As the canoe takes shape, you fill the gaps with wood filler and epoxy, and then fiberglass the seams. 

Hopefully, at some point, it begins to resemble an actual canoe. I can't even describe how exciting it is when this actually happens!

After many hours of cutting, gluing, and fiberglassing, you spend many, many more hours sanding. And then you sand some more. After several coats of epoxy inside and out, you sand again. Then, at last, you can varnish it to a nice gleam, stand back, and admire your own Frankenstein's monster.


That's my beautiful daughter in the background of course, and (ahem) my slightly under-irrigated lawn in the fore.




Happily, I have gotten a number of nice comments on these canoes already. The first guy who saw them at the lake said "Wow, that's an old canoe, isn't it?" Naturally, I explained that it wasn't actually old, it just looked like crap because it was homemade. He laughed, and appeared genuinely impressed with my first-time build. I know what he meant, though. There really is something about the character of wood, and the shape of an object like this brings it home. My plywood canoes don't just look old, they look historical. They have presence. For an inanimate object like a canoe, that's saying something.

 I had a lot of fun building these boats, and it only took about a month. I did have to buy a few tools (terrible, that-lol) and I did spend a little more than I had planned, in both time and money, due in part to my decision to make two at once and -like a good amateur- redesign the plans on my own. Another result of this re-design is the fact that the smaller canoe, which is narrower and has considerable rocker built into the design, really works best with just one person. The more weight you put into it, the more unstable it behaves. It's also got an unusually high center of gravity, so it paddles best when kneeling rather than in the sitting position. It floats and it goes from point A to point B, but it's not a very practical design and next time I'll know better than to start changing things right out of the gate.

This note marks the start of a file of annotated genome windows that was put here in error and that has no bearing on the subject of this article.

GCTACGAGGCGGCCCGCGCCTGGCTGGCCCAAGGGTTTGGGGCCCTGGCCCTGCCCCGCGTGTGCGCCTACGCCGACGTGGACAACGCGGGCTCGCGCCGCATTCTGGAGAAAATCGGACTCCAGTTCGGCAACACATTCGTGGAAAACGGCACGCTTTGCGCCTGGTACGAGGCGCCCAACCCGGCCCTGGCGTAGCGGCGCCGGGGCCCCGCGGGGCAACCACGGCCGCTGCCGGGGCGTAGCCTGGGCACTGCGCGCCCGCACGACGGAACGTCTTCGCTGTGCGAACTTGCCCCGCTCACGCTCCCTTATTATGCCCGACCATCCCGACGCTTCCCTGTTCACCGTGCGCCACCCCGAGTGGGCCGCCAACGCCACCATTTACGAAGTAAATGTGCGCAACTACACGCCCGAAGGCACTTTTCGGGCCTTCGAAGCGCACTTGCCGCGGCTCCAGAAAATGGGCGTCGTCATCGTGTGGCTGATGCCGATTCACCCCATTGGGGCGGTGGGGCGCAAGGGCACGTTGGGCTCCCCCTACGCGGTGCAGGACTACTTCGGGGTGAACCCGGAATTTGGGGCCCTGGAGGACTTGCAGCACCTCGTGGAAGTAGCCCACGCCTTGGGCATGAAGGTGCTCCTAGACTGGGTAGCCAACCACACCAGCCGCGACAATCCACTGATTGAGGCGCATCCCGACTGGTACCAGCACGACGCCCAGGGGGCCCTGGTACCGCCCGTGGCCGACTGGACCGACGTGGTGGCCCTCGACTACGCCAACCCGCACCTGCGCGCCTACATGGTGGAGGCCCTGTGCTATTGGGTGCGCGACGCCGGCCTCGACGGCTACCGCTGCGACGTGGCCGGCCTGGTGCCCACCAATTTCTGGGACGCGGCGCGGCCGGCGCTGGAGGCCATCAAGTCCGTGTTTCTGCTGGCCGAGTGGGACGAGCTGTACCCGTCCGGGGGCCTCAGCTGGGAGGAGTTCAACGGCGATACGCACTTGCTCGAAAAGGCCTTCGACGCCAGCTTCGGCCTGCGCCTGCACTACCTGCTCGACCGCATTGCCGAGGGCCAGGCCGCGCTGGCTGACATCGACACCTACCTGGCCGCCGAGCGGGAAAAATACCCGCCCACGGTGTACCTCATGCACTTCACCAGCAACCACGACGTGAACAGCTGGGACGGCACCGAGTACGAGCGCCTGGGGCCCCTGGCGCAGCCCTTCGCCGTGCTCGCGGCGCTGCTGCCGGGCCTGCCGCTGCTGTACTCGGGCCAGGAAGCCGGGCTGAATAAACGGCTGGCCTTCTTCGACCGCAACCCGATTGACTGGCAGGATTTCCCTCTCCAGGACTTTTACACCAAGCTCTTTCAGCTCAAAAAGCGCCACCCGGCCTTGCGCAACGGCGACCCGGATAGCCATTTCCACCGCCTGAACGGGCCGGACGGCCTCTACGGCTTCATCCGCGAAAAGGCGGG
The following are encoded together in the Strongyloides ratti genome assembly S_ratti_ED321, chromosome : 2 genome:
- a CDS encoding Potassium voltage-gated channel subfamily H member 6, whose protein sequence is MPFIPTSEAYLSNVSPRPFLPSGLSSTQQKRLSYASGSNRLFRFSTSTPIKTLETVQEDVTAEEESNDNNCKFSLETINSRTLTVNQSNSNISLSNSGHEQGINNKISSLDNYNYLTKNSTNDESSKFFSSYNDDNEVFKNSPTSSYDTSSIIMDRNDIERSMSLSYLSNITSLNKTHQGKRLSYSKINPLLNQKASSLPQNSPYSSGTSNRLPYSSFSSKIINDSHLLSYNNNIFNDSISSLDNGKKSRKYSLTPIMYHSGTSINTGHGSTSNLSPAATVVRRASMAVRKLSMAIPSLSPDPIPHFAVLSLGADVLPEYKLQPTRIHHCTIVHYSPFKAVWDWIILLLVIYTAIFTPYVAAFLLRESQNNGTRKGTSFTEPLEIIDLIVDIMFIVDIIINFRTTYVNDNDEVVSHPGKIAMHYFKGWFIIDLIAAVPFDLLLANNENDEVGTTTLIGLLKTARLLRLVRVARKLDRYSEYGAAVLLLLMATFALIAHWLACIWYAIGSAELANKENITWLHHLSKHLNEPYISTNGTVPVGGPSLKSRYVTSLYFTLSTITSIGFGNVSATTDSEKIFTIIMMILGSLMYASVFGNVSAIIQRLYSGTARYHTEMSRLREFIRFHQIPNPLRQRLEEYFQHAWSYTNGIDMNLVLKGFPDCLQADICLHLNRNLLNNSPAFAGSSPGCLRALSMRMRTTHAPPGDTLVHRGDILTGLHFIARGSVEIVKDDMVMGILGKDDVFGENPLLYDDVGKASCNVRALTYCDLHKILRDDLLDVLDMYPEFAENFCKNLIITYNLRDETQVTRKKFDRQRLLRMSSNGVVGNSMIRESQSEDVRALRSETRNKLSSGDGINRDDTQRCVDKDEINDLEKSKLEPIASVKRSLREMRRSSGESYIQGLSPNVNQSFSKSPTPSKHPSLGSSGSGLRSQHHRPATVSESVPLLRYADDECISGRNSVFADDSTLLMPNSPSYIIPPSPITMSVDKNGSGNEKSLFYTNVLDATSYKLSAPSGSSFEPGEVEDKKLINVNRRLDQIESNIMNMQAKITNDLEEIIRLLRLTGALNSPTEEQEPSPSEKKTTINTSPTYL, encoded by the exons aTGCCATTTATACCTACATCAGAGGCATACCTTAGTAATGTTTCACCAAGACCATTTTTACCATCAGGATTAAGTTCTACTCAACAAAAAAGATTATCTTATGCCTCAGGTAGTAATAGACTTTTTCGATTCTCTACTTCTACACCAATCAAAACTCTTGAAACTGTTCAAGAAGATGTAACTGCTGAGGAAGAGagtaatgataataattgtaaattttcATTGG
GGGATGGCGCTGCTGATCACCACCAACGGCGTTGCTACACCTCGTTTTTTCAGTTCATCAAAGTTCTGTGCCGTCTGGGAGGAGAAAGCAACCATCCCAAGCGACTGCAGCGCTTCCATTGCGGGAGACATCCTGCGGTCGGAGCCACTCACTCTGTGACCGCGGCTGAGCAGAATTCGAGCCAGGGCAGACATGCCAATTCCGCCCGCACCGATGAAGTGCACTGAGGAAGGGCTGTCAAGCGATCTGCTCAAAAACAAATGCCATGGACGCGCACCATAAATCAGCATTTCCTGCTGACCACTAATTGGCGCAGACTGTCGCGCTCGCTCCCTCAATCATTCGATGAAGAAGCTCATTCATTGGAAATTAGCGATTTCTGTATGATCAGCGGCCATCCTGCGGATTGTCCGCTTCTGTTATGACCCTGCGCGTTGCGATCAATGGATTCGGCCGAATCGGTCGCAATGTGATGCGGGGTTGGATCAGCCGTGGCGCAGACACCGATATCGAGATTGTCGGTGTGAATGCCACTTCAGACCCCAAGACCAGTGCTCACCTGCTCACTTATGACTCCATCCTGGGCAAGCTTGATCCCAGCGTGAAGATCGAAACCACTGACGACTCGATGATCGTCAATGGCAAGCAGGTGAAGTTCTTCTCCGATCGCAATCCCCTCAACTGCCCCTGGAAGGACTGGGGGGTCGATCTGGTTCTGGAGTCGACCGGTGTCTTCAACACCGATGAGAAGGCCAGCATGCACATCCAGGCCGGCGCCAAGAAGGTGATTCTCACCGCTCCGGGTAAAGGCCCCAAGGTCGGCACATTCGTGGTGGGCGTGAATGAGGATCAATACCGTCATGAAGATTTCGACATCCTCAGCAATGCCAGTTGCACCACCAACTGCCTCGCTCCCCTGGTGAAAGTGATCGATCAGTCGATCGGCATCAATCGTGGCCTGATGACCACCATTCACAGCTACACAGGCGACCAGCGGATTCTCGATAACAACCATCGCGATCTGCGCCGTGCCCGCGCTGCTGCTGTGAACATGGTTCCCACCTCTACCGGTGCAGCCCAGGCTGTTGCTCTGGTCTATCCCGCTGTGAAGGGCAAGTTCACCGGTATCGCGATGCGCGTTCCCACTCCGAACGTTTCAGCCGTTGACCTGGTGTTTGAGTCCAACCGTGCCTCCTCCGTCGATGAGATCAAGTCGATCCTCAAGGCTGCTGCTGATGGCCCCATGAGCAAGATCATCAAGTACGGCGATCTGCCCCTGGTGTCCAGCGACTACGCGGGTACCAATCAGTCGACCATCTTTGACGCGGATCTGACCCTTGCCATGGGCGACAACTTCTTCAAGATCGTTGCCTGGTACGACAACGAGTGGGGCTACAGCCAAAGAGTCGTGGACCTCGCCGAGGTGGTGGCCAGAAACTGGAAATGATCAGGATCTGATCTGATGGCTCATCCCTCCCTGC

So now, I'm all set for the next project. (Heh, heh.) Not really. I'm going to spend some time enjoying these with my family. We have lots of good canoeing and camping weather before winter comes. I would like to move up to a strip canoe next. They're more work, but I don't mind taking my time on a project that I know I'll treasure for years to come. Unlike these plywood canoes, a strip canoe is made of valuable hardwood and is an exacting, painstaking process by comparison. Then again, it's also possible to build rowboats, kayaks, sailboats, and even catamarans and fishing boats using this stitch-and-glue method... some of those ideas sound awfully tempting...

If you're interested in learning more, here are a few canoe and boatbuilding resources:

 And a stitch-and-glue fishing boat you won't believe!:










Wednesday, August 7, 2013

Life Without Eggs (part two)

Last week I wrote about my egg allergy, the revealing incident, and the things I learned in the wake of that fateful hospital visit. This week I want to focus on how I've learned to completely bypass eggs in my life, but still enjoy most of the foods that I used to love. Even wine! I'll be talking about eggs in particular, but if you or someone you know has a different food allergy, you can take similar steps to continue living more or less like a normal person. Obviously, I spent a lot of time researching my allergy. I learned to identify eggs in ingredient lists by other names: globulin, lecithin, albumin and so on.